The fact is that with the ongoing stubborn policies of the Israeli government and its refusal to demarcate its boundaries, talk of any form of peace seems impossible. While almost every reflection on the Palestinian question brings us back to these solutions, the real problem is that the reality of today forces us to realize how impractical they are. That these two solutions became alienated from reality, is probably predicted by Hannah Arendt in the 1940s. The prediction was proven to be true to a large extent: the partition of Palestine caused the destruction of the Arab-Palestinian entity, and the de-facto Israeli annexation of the West Bank has hindered and paralyzed the Palestinian Authority from acting as an independent sovereign state.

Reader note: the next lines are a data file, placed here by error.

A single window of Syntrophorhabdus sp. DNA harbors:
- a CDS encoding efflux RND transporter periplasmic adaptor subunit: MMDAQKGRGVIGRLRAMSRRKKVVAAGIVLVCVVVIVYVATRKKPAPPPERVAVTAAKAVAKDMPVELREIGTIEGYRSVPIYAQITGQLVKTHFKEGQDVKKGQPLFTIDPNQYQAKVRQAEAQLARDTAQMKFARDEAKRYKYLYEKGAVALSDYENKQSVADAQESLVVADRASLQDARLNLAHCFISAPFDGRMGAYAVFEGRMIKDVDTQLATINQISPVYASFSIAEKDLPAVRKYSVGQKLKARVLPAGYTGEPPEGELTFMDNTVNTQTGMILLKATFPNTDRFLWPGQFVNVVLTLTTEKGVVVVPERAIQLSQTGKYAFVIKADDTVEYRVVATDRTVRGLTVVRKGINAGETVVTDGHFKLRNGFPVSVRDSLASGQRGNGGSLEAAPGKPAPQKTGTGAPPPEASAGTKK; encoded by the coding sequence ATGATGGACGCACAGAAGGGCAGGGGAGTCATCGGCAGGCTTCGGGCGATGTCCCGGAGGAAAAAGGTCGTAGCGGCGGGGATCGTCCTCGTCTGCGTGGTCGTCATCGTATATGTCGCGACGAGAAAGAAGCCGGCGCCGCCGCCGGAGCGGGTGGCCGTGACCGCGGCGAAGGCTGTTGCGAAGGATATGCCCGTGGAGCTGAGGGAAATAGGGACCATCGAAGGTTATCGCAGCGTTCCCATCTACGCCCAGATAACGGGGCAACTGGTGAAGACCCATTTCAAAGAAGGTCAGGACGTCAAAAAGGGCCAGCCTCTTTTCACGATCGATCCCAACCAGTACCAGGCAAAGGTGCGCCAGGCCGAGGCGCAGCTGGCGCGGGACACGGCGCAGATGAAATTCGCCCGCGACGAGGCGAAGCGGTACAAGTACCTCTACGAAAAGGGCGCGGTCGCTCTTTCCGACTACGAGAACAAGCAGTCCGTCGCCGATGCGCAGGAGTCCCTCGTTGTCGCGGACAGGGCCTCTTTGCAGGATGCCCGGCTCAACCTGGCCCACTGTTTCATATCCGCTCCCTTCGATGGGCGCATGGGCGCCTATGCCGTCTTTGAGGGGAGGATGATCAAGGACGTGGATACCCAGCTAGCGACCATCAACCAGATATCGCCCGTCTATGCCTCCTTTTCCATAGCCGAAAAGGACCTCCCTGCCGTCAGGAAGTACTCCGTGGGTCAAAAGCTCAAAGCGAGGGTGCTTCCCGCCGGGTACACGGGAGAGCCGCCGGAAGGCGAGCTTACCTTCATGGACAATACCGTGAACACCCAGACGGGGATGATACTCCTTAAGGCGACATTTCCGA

Today's reality is more complex than that experienced by Arendt. Israel never stopped seizing the territory of Palestine, and every time it does so, we find it disturbing that the world affirms Israel’s right to exist, while consciously and thoughtfully denying the Palestinians this right. The two traditional solutions have been reduced to one: one state, Israel, built entirely on the ruins of a destroyed Palestine. That has been the case in all its hideousness since 1948 until today, and if the situation continues at the current pace, Palestine will be erased from existence, and the Palestinians will become ‘homeless’ people, trapped in a geographical area with no identity – stateless, if you will, in a state that exercises its tyranny by rejecting their right to exist. This was actually announced by former United Nations Special Coordinator for the Middle East Peace Process Robert H. Serry in 2012: after criticizing the construction of continuous settlements, Siri said, "we could be moving down the path toward a one -state reality.”